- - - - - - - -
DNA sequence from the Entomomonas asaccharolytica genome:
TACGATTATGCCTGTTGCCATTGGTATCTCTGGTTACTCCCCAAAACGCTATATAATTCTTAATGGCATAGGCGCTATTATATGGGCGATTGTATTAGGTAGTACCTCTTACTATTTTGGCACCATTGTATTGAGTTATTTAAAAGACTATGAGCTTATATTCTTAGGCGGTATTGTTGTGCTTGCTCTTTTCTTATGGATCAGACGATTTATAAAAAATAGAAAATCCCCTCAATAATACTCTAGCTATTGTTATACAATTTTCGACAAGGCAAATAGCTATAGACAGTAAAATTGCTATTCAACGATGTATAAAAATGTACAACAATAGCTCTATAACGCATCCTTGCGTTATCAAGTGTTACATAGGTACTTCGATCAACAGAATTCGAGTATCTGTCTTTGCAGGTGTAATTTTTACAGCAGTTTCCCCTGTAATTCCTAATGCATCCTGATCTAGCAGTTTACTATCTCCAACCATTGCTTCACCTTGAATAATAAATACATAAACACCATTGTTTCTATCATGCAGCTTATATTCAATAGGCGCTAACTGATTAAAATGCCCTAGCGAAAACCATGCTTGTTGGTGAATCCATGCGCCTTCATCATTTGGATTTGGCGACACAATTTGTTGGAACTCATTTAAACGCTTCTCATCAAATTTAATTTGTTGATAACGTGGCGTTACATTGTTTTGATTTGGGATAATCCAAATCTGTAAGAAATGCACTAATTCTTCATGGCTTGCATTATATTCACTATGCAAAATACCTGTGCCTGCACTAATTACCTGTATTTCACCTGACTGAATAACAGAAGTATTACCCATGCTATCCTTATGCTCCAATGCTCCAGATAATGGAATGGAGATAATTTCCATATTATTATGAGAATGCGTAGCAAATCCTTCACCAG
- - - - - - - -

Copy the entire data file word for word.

DNA sequence from the Entomomonas asaccharolytica genome:
TACGATTATGCCTGTTGCCATTGGTATCTCTGGTTACTCCCCAAAACGCTATATAATTCTTAATGGCATAGGCGCTATTATATGGGCGATTGTATTAGGTAGTACCTCTTACTATTTTGGCACCATTGTATTGAGTTATTTAAAAGACTATGAGCTTATATTCTTAGGCGGTATTGTTGTGCTTGCTCTTTTCTTATGGATCAGACGATTTATAAAAAATAGAAAATCCCCTCAATAATACTCTAGCTATTGTTATACAATTTTCGACAAGGCAAATAGCTATAGACAGTAAAATTGCTATTCAACGATGTATAAAAATGTACAACAATAGCTCTATAACGCATCCTTGCGTTATCAAGTGTTACATAGGTACTTCGATCAACAGAATTCGAGTATCTGTCTTTGCAGGTGTAATTTTTACAGCAGTTTCCCCTGTAATTCCTAATGCATCCTGATCTAGCAGTTTACTATCTCCAACCATTGCTTCACCTTGAATAATAAATACATAAACACCATTGTTTCTATCATGCAGCTTATATTCAATAGGCGCTAACTGATTAAAATGCCCTAGCGAAAACCATGCTTGTTGGTGAATCCATGCGCCTTCATCATTTGGATTTGGCGACACAATTTGTTGGAACTCATTTAAACGCTTCTCATCAAATTTAATTTGTTGATAACGTGGCGTTACATTGTTTTGATTTGGGATAATCCAAATCTGTAAGAAATGCACTAATTCTTCATGGCTTGCATTATATTCACTATGCAAAATACCTGTGCCTGCACTAATTACCTGTATTTCACCTGACTGAATAACAGAAGTATTACCCATGCTATCCTTATGCTCCAATGCTCCAGATAATGGAATGGAGATAATTTCCATATTATTATGAGAATGCGTAGCAAATCCTTCACCAG